Proponents of a measure that would require companies to disclose the data they collect from consumers have submitted signatures on petitions to qualify the initiative for the November ballot, paving the way for a heated battle over privacy.
The initiative would require businesses to inform customers of what personal information they are gathering from them and give them the option to opt out of having that data sold or shared to third parties. It also would increase fines and penalties for companies that fail to protect the data against breaches.
Rick Arney, co-author of the proposed California Consumer Privacy Act, said support for the measure widened when federal officials opened an investigation into how a data firm, Cambridge Analytica, accessed the personal information of millions of Facebook users without their knowledge to help elect President Trump.
House Speaker Paul D. Ryan of Wisconsin is among the Republicans from outside California who have contributed to the campaign to repeal the state’s gas-tax increase, showing the effort has national interest from GOP leaders who see it as a way to boost their party’s chances in the Golden State for this year's election.
Ryan’s congressional campaign committee gave $50,000 to Give Voters a Voice, the main group behind an effort to qualify a repeal measure for the November ballot, according to documents filed by the campaign. The campaign also received $25,000 from a political account of House Majority Whip Steve Scalise (R-La.). House Majority Leader Kevin McCarthy (R-Bakersfield) has also donated $300,000 to the Give Voters a Voice campaign.
Carl DeMaio, a leader of the repeal campaign, recently acknowledged in an email to supporters that the initiative is seen as a way to boost the chances for Republican candidates in California, where Democrats dominate the electorate. The contributions from Republican leaders come in a year when the GOP is fighting to keep its majority in Congress.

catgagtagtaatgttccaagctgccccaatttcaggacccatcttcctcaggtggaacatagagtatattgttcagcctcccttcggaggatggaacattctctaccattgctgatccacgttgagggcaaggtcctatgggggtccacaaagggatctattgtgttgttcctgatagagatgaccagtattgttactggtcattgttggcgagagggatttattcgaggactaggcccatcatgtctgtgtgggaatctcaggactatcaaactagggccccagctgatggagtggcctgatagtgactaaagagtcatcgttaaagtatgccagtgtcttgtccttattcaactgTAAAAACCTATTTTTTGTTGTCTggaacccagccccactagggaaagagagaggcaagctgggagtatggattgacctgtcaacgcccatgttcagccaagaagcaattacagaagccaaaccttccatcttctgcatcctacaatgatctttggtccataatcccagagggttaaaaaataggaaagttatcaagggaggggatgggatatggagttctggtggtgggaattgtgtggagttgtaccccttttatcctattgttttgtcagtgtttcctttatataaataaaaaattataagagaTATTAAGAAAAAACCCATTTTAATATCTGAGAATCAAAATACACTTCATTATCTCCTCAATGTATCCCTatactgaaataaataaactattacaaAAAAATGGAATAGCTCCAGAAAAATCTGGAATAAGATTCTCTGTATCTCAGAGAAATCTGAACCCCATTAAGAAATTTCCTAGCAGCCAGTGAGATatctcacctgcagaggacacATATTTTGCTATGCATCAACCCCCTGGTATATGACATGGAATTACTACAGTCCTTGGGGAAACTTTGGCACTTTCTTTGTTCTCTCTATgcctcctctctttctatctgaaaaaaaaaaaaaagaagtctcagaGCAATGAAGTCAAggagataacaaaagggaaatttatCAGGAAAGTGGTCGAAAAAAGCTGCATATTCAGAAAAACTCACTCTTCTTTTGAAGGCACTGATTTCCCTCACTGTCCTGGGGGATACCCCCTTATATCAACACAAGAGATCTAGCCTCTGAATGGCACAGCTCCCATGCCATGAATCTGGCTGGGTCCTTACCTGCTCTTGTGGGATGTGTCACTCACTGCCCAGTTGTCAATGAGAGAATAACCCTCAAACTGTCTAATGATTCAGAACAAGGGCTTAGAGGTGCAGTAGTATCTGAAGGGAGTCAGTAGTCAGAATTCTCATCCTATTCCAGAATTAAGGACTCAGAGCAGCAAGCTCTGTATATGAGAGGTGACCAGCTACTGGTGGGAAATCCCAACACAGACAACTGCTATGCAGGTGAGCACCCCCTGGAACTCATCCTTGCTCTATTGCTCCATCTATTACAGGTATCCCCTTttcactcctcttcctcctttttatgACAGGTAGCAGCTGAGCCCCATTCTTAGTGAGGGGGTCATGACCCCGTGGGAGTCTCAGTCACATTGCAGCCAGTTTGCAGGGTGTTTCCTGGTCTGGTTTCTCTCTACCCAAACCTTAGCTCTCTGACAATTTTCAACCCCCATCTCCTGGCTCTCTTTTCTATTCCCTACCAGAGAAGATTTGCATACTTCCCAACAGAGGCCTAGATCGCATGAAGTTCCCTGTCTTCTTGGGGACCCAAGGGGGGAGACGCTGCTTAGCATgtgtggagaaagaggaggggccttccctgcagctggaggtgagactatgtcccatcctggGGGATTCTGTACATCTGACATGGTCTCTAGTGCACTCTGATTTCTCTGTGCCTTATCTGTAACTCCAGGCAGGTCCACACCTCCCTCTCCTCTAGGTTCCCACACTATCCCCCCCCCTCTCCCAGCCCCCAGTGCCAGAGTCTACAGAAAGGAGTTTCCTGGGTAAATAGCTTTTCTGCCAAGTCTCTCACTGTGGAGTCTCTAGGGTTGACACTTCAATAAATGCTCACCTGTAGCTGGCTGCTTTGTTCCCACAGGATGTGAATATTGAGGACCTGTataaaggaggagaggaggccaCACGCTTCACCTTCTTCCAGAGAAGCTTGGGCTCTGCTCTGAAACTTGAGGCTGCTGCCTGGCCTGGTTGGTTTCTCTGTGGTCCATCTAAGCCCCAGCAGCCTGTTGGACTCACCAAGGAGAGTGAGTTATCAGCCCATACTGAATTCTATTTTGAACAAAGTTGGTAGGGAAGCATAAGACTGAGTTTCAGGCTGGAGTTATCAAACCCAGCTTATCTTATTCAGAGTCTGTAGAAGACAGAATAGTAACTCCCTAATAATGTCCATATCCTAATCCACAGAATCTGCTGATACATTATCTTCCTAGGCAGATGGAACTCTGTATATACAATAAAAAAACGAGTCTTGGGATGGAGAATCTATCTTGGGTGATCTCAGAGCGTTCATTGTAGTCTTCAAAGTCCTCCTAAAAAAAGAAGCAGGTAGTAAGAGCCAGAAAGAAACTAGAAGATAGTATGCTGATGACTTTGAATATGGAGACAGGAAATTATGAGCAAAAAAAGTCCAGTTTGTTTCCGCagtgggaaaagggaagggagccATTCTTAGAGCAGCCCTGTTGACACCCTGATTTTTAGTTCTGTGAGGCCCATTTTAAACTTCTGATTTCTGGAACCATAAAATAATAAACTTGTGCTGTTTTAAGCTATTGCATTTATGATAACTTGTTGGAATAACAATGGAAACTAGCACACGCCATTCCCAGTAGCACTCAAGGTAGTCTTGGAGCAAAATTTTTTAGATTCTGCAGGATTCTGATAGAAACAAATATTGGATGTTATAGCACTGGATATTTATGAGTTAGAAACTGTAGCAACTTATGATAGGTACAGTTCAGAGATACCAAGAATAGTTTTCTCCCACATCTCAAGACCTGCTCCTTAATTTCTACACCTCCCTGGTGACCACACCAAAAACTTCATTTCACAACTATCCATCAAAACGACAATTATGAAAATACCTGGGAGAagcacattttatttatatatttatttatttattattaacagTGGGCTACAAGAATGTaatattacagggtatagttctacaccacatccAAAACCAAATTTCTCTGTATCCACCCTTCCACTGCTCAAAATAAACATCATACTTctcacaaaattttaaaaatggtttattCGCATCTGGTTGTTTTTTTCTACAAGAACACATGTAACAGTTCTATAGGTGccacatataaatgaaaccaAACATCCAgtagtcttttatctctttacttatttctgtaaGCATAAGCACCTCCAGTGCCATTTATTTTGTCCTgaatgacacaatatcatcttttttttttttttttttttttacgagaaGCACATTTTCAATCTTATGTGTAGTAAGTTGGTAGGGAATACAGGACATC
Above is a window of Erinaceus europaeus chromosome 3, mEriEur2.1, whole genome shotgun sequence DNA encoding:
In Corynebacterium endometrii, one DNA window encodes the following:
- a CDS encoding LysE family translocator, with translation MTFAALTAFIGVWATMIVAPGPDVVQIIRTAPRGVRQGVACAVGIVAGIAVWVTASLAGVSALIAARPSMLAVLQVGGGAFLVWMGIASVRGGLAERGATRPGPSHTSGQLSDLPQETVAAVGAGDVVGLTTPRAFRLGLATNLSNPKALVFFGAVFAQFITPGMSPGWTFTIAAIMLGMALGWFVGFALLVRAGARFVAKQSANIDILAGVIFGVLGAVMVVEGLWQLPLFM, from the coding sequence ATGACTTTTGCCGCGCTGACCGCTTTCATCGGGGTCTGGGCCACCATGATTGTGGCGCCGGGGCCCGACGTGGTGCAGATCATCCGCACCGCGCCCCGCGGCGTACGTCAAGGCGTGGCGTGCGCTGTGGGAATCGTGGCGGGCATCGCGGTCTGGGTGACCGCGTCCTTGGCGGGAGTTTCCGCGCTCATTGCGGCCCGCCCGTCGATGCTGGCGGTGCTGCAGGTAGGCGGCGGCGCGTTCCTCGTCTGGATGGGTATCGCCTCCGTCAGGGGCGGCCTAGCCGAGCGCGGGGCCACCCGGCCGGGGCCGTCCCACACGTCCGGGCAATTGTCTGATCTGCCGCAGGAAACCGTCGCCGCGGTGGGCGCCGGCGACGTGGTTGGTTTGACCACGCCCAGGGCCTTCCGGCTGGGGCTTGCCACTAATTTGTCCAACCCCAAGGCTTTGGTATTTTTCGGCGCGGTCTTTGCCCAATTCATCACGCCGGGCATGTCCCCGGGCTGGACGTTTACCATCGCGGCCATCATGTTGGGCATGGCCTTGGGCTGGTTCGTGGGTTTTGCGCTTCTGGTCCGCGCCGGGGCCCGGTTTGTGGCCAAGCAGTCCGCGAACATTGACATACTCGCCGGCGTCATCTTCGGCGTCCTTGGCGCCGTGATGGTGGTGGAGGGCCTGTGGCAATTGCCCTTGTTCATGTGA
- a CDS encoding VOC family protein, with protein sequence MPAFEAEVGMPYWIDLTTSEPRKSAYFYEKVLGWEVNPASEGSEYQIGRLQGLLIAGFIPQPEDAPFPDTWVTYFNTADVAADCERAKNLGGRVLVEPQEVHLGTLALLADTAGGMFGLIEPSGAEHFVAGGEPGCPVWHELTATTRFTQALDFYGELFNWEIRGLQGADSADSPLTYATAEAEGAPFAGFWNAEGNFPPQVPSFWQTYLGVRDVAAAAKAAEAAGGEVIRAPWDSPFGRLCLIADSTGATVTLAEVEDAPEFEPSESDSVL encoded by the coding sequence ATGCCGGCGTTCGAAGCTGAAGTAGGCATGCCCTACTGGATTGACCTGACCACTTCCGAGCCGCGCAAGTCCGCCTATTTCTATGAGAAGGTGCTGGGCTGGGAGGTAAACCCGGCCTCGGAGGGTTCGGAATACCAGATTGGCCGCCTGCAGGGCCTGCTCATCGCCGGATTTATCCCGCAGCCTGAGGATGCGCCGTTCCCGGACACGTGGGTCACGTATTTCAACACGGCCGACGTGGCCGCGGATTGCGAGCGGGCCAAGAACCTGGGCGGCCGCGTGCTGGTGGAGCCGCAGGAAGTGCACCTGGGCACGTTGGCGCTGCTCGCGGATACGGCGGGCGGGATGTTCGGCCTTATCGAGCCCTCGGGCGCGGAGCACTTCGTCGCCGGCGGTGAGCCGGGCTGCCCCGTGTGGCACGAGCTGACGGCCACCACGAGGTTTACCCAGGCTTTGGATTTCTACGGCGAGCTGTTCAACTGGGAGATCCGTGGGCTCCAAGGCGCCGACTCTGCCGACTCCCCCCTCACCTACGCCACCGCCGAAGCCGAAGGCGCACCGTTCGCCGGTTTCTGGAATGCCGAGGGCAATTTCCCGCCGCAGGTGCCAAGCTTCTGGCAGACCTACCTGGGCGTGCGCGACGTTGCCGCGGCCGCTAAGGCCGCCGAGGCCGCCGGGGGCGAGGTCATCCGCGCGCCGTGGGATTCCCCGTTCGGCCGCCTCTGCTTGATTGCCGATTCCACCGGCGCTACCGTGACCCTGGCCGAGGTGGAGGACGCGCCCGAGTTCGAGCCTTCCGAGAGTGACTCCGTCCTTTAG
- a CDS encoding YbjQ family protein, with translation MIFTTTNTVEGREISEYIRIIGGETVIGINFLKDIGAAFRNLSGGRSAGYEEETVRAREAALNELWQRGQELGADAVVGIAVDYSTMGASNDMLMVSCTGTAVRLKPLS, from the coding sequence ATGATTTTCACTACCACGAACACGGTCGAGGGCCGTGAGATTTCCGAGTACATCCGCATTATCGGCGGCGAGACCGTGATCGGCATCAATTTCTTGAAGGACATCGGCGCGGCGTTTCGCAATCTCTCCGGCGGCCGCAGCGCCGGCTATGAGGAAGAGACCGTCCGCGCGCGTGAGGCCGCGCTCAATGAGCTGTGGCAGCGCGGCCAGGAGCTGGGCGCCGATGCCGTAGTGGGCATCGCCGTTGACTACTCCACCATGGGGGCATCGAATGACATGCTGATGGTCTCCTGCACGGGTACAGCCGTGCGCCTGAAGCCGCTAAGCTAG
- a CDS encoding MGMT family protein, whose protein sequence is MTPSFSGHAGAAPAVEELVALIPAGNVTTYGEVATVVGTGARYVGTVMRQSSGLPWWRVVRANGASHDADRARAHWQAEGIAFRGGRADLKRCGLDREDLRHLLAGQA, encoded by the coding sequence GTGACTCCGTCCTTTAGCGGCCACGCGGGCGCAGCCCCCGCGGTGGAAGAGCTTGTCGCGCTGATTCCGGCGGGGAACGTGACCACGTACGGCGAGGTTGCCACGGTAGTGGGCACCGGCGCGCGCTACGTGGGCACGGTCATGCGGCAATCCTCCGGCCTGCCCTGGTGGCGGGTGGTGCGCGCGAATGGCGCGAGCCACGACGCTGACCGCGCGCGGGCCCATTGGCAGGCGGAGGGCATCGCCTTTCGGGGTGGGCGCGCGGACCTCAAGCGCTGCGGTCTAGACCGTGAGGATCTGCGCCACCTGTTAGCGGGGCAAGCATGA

With California and the Trump administration locked in a legal battle over immigration policies, a state Republican leader and an illegal immigration critic are quietly offering to help communities fight the state’s new “sanctuary” law.
Sen. Dianne Feinstein said Tuesday she “strongly supports” a federal law keeping the government from interfering in states like California that legalize marijuana use.
Long an opponent of legalized marijuana, Feinstein told the Sacramento Bee that her stance on marijuana shifted through conversations with constituents, particularly those with young children who benefited from its medical use.
“Federal law enforcement agents should not arrest Californians who are adhering to California law,” Feinstein said.
Gov. Jerry Brown on Tuesday announced a lawsuit by California and 17 other states against the Trump administration to protect national vehicle emission standards from being rolled back by the federal government.
The lawsuit filed in the United States Court of Appeals for the District of Columbia Circuit, seeks to set aside and hold unlawful the Environmental Protection Agency’s effort to weaken the existing clean car rules.
The states argue that the EPA acted arbitrarily and capriciously, failed to follow its own regulations and violated the Clean Air Act.